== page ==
How to Choose Colors in Your Visual Thinking Using The Trio
Such a great live call today in Loosetooth Studio that I wanted to share.
Within our virtual studio space, we have a special space for folks what are in The Agerbeck Method course. That is my big, chunky, delightful, foundational course on visual thinking.
The course is divided into nine modules:
Each module tackles one category of choices within your visual thinking.
The way I define visual thinking is that anytime you're making a drawing, you're making countless choices. In contrast to writing lists, texts, paragraphs, when you make your thinking more visual and spatial, you have many more choices.
These additional choices help you see patterns, make connections between ideas, tap into your intuition or cues in your body more clearly. You have more tools to tackle complexity.
When you are making that drawing -- full of making choices that make meaning -- that drawing becomes your first step, or your next step, in making great things happen.
You may you look at a blank piece of paper, and think, "That is too scary. There's too many choices."
The beauty of this is there's countless choices. So much can fit on that blank piece of paper. It can be daunting.
That is why I am here.
I love to teach you about these visual choices, and the meaning that they make. Sharing guiding principles that help you become far more confident, capable, and ready to kick this piece of paper's backside.
In this video, recorded after today's Loosetooth Studio live session, we talk about choosing COLOR.
We had a wonderful question come up.
First, a little context.
In the fourth module, we talk about 2 idea shapers:
- The Spectrum - color coding and organizing ideas by color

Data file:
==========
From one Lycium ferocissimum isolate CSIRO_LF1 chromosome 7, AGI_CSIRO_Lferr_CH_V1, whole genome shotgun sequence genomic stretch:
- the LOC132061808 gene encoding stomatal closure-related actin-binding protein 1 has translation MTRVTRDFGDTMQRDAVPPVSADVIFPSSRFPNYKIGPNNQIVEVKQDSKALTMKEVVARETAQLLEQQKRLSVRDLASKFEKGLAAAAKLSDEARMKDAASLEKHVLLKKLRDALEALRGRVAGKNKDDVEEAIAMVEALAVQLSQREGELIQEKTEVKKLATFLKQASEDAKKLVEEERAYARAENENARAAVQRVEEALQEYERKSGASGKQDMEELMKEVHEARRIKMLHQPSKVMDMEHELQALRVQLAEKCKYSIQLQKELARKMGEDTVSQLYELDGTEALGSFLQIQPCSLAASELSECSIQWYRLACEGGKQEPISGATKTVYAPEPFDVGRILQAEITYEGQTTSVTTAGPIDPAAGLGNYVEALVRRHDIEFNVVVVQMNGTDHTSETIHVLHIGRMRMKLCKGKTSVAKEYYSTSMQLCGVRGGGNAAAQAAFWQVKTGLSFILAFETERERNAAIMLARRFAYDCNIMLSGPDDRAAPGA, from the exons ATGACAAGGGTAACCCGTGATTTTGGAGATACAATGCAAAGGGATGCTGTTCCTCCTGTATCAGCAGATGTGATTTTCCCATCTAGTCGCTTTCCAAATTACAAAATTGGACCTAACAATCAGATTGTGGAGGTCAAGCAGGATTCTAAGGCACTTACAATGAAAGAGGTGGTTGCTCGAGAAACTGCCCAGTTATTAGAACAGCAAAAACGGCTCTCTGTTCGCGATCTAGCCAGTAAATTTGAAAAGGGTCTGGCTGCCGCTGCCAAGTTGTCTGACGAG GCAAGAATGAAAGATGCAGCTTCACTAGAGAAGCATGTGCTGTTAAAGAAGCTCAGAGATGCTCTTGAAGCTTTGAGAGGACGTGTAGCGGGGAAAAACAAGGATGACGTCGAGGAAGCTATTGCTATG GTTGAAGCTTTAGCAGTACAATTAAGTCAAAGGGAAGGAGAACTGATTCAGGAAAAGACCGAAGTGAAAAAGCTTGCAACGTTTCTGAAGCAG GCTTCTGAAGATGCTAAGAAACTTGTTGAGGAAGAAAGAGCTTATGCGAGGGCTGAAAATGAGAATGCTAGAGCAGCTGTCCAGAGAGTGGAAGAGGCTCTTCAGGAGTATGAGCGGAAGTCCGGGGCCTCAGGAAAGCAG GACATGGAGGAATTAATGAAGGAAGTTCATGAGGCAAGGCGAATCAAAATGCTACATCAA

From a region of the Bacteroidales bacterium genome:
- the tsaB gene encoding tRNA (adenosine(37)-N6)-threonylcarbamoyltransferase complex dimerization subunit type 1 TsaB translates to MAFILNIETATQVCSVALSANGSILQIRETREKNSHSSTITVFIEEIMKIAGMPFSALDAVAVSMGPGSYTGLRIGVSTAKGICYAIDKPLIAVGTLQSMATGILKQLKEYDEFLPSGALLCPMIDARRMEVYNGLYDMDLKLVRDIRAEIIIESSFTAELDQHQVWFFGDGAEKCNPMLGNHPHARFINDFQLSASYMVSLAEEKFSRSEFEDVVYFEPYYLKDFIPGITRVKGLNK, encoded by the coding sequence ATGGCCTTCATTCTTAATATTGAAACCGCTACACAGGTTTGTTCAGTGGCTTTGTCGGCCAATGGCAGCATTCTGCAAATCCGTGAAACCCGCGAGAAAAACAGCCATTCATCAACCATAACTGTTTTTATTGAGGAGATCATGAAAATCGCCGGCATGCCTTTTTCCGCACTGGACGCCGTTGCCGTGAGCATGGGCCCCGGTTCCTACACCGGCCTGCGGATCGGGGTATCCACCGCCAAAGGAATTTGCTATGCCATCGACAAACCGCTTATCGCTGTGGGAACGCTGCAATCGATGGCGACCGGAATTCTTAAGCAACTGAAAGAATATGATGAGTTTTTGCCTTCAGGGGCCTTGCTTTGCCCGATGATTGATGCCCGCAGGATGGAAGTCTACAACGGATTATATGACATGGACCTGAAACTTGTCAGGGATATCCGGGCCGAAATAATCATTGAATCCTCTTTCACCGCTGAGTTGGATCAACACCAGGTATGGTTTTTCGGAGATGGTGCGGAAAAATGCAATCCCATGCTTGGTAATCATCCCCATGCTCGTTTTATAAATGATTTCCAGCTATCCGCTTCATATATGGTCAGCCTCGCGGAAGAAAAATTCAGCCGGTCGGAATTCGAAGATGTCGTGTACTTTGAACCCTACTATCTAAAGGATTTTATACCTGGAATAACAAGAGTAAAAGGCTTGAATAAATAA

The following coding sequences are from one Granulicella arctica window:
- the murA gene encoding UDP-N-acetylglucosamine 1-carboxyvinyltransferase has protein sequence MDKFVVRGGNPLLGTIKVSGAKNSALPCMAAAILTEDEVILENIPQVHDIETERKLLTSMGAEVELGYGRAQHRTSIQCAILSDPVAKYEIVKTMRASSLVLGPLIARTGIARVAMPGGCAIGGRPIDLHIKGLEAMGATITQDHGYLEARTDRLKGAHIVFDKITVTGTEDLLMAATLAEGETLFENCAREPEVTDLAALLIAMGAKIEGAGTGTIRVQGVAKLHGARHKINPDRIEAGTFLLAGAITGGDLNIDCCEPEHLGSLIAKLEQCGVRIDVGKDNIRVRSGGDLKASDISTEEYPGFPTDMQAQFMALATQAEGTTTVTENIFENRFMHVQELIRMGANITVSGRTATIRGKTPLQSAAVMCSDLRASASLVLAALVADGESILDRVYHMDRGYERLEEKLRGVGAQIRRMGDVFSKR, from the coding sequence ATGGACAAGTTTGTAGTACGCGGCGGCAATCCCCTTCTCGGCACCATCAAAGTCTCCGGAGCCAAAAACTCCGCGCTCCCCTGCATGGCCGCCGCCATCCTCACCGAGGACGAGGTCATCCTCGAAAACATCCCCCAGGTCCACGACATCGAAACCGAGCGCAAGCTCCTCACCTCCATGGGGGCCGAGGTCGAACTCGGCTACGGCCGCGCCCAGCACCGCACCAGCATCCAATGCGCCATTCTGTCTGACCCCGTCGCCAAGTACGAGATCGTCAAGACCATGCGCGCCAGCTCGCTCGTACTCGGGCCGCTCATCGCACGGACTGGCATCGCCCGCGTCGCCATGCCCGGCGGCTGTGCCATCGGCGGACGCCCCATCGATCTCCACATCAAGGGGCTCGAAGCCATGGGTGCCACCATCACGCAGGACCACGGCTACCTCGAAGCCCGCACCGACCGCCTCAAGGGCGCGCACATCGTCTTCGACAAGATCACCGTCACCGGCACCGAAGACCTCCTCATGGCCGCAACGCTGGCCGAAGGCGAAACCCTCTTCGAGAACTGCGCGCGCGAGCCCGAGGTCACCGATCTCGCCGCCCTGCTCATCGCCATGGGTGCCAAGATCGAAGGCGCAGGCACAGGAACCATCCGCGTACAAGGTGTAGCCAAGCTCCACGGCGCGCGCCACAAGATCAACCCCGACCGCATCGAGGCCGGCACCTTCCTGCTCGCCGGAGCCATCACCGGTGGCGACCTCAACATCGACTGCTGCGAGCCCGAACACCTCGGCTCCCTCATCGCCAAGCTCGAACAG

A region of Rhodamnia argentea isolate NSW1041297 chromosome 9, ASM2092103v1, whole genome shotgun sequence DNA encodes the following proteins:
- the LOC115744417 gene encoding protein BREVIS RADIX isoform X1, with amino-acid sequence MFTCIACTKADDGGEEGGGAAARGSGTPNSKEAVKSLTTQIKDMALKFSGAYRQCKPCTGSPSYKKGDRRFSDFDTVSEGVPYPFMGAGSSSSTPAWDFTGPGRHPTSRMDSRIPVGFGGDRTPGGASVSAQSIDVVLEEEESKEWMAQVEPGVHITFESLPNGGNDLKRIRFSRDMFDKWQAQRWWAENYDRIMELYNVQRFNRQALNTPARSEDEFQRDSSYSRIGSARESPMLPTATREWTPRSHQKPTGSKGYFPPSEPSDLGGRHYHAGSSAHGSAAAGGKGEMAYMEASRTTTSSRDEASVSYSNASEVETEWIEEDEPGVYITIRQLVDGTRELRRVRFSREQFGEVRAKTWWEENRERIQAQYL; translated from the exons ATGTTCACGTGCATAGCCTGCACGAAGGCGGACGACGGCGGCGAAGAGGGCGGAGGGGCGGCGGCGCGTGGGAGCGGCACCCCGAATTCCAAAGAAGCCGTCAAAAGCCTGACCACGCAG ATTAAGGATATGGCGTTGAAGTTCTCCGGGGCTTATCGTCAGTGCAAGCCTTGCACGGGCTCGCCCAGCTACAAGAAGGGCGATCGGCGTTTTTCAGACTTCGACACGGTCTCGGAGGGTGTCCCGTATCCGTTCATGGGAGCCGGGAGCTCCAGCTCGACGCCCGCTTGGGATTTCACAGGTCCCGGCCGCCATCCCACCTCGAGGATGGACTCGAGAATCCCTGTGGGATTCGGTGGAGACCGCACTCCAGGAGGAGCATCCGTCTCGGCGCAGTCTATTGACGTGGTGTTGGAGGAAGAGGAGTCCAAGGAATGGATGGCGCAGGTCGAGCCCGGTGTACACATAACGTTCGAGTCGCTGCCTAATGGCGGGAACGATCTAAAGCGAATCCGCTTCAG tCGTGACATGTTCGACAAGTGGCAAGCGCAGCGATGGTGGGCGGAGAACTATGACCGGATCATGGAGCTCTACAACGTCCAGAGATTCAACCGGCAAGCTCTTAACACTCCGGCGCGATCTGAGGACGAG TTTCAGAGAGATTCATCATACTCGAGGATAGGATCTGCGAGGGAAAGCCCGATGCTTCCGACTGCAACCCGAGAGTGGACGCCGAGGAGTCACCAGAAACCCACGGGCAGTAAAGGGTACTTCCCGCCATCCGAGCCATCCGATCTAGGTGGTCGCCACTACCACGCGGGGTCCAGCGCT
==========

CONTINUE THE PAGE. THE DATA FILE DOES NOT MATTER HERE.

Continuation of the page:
- The Trio - choosing 3 colors to create layers of information
My overarching principle on color is:
Folks often think that the MORE colors, the better! That more colors = more visual and more creative.
The issue is if you're not making a meaningful choice in each of those colors, you're causing confusion for yourself or confusion for the people you're working with.
That's what I call clown barf.
Heck, use as many colors as you'd like, IF each of those color has its own meaning within the drawing.
In The Trio, I teach beginning a drawing with 3 colors selected.
Each of those three colors has its own job.
To that end, here is an example of a possible Trio:
This is one combination in my 72-card Trio Deck.
Each color has its own unique function:
- Black = highest contrast to paper = Its job is to writing most of the words, the content.
- Light = lowest contrast to paper = Its biggest job is the lines that connect and contain ideas.
- Dark = inbetween Light and Black in contrast levels = It picks up the job in between like themes, categories, diagrams, icons.
Onto today's GREAT QUESTION --
The very important and smart question that Veronique asked today in our session was, "Why is 'TRIO' yellow? Why is it in the lightest color?"
You can see I don't list text in the light color's job description. Yet, here the MAIN word is yellow.
The idea shapers are guiding principles, none of this has ONE way things have to be done.
I never call these rules, but there ARE things that work better. A visual choice is more effective or less effective.
It is not subjective, There are principles of:
- Color Theory
I teach the idea shapers to help you make those more meaningful and more effective visual choices.
Now, in this particular drawing, I'm making the main idea fairly central, The Anchor in the image.